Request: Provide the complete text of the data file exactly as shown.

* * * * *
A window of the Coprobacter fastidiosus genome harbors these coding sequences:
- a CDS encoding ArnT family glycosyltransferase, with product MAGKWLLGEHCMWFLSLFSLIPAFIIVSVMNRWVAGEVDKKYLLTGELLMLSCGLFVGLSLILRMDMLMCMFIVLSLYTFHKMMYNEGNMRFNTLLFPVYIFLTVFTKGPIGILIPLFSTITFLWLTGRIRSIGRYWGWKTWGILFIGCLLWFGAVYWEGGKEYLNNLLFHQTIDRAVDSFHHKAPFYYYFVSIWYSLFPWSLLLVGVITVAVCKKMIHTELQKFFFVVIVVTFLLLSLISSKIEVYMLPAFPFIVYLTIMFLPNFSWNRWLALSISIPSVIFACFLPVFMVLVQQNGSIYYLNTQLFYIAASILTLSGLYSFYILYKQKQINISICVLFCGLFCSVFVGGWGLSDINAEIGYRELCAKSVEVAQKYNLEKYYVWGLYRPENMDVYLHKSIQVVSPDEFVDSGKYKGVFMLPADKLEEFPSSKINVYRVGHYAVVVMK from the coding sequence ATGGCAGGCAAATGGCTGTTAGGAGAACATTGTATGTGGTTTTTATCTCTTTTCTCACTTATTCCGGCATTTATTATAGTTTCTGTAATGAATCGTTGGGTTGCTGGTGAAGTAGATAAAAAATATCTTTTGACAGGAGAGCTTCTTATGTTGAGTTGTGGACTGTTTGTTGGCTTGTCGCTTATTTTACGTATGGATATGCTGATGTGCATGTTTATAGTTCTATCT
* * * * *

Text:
A window of the Coprobacter fastidiosus genome harbors these coding sequences:
- a CDS encoding ArnT family glycosyltransferase, with product MAGKWLLGEHCMWFLSLFSLIPAFIIVSVMNRWVAGEVDKKYLLTGELLMLSCGLFVGLSLILRMDMLMCMFIVLSLYTFHKMMYNEGNMRFNTLLFPVYIFLTVFTKGPIGILIPLFSTITFLWLTGRIRSIGRYWGWKTWGILFIGCLLWFGAVYWEGGKEYLNNLLFHQTIDRAVDSFHHKAPFYYYFVSIWYSLFPWSLLLVGVITVAVCKKMIHTELQKFFFVVIVVTFLLLSLISSKIEVYMLPAFPFIVYLTIMFLPNFSWNRWLALSISIPSVIFACFLPVFMVLVQQNGSIYYLNTQLFYIAASILTLSGLYSFYILYKQKQINISICVLFCGLFCSVFVGGWGLSDINAEIGYRELCAKSVEVAQKYNLEKYYVWGLYRPENMDVYLHKSIQVVSPDEFVDSGKYKGVFMLPADKLEEFPSSKINVYRVGHYAVVVMK from the coding sequence ATGGCAGGCAAATGGCTGTTAGGAGAACATTGTATGTGGTTTTTATCTCTTTTCTCACTTATTCCGGCATTTATTATAGTTTCTGTAATGAATCGTTGGGTTGCTGGTGAAGTAGATAAAAAATATCTTTTGACAGGAGAGCTTCTTATGTTGAGTTGTGGACTGTTTGTTGGCTTGTCGCTTATTTTACGTATGGATATGCTGATGTGCATGTTTATAGTTCTATCT